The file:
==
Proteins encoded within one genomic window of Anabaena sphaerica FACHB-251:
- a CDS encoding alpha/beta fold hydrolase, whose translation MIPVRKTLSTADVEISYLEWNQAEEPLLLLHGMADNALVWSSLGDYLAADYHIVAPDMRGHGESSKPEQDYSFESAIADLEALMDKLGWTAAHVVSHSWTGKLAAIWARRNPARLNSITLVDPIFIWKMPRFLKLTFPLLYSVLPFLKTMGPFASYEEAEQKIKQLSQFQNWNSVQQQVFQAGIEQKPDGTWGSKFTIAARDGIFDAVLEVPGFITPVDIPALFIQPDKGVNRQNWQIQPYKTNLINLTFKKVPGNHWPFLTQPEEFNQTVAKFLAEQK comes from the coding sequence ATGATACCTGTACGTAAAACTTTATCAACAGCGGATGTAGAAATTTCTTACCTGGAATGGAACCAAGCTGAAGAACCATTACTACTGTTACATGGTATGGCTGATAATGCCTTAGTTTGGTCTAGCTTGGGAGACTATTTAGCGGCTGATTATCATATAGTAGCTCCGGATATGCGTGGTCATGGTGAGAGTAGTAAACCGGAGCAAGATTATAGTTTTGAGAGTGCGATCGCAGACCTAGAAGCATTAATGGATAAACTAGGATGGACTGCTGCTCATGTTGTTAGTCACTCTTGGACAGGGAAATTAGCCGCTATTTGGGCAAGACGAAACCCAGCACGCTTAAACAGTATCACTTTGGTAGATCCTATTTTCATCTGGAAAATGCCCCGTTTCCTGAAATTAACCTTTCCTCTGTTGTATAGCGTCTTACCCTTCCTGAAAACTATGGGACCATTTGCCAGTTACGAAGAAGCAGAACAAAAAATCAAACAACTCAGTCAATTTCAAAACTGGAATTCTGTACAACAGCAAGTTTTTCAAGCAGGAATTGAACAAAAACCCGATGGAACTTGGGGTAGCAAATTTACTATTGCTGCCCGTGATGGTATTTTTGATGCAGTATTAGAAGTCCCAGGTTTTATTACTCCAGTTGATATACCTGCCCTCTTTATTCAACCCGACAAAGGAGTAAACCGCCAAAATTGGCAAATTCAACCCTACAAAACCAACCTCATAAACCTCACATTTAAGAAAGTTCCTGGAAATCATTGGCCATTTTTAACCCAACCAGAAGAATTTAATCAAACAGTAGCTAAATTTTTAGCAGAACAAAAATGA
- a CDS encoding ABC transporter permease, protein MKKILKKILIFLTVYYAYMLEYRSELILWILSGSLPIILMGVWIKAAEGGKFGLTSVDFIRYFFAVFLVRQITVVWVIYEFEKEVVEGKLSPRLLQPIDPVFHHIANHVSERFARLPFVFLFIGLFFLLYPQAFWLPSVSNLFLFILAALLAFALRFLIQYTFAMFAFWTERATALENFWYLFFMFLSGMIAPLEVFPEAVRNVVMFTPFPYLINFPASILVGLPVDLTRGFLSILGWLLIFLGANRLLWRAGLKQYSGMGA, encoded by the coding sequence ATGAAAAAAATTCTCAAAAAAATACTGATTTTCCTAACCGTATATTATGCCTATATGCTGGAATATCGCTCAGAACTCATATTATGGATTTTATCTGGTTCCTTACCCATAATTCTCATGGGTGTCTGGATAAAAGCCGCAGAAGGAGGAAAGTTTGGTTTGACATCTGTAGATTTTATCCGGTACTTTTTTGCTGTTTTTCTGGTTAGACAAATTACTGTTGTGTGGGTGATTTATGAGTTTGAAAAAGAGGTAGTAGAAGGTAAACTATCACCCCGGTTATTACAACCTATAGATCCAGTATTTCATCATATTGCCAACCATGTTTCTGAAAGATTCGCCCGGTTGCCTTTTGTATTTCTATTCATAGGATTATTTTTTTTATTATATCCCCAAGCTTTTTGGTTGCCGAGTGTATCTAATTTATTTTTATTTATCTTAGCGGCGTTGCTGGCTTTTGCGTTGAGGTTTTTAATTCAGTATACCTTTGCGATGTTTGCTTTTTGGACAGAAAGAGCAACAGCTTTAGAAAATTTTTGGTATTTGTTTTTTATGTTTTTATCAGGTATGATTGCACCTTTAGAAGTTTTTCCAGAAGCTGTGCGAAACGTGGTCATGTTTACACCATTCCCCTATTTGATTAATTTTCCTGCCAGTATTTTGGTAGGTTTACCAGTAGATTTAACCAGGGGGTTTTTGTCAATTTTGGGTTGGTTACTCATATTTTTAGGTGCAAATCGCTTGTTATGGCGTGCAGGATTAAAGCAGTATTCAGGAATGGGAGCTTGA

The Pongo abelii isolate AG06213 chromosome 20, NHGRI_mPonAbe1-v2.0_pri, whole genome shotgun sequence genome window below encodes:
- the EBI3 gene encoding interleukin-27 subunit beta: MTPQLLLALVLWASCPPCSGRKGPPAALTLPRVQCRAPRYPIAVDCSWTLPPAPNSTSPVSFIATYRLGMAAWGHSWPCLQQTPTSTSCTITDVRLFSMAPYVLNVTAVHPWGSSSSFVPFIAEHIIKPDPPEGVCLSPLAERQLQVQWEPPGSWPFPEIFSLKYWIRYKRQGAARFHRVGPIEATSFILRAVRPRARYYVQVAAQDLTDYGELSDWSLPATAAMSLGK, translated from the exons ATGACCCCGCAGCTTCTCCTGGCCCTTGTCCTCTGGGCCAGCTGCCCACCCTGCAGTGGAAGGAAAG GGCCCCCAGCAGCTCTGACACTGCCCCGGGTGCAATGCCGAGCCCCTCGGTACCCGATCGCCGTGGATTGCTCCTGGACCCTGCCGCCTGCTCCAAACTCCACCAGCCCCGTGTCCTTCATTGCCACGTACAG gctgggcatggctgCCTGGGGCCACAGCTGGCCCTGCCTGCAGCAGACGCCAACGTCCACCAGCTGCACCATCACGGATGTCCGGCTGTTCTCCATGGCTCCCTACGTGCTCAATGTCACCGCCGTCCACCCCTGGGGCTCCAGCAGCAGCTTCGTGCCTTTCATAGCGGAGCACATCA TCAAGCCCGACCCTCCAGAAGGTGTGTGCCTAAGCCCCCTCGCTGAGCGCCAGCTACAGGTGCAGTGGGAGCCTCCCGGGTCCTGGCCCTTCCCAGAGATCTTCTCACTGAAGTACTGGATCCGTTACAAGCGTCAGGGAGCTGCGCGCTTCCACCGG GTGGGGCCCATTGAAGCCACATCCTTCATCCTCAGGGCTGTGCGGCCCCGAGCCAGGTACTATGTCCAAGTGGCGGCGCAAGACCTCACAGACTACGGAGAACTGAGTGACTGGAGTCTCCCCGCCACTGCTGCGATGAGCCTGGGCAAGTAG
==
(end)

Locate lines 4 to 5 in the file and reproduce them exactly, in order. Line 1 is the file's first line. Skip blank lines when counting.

The Pongo abelii isolate AG06213 chromosome 20, NHGRI_mPonAbe1-v2.0_pri, whole genome shotgun sequence genome window below encodes:
- the EBI3 gene encoding interleukin-27 subunit beta: MTPQLLLALVLWASCPPCSGRKGPPAALTLPRVQCRAPRYPIAVDCSWTLPPAPNSTSPVSFIATYRLGMAAWGHSWPCLQQTPTSTSCTITDVRLFSMAPYVLNVTAVHPWGSSSSFVPFIAEHIIKPDPPEGVCLSPLAERQLQVQWEPPGSWPFPEIFSLKYWIRYKRQGAARFHRVGPIEATSFILRAVRPRARYYVQVAAQDLTDYGELSDWSLPATAAMSLGK, translated from the exons ATGACCCCGCAGCTTCTCCTGGCCCTTGTCCTCTGGGCCAGCTGCCCACCCTGCAGTGGAAGGAAAG GGCCCCCAGCAGCTCTGACACTGCCCCGGGTGCAATGCCGAGCCCCTCGGTACCCGATCGCCGTGGATTGCTCCTGGACCCTGCCGCCTGCTCCAAACTCCACCAGCCCCGTGTCCTTCATTGCCACGTACAG gctgggcatggctgCCTGGGGCCACAGCTGGCCCTGCCTGCAGCAGACGCCAACGTCCACCAGCTGCACCATCACGGATGTCCGGCTGTTCTCCATGGCTCCCTACGTGCTCAATGTCACCGCCGTCCACCCCTGGGGCTCCAGCAGCAGCTTCGTGCCTTTCATAGCGGAGCACATCA TCAAGCCCGACCCTCCAGAAGGTGTGTGCCTAAGCCCCCTCGCTGAGCGCCAGCTACAGGTGCAGTGGGAGCCTCCCGGGTCCTGGCCCTTCCCAGAGATCTTCTCACTGAAGTACTGGATCCGTTACAAGCGTCAGGGAGCTGCGCGCTTCCACCGG GTGGGGCCCATTGAAGCCACATCCTTCATCCTCAGGGCTGTGCGGCCCCGAGCCAGGTACTATGTCCAAGTGGCGGCGCAAGACCTCACAGACTACGGAGAACTGAGTGACTGGAGTCTCCCCGCCACTGCTGCGATGAGCCTGGGCAAGTAG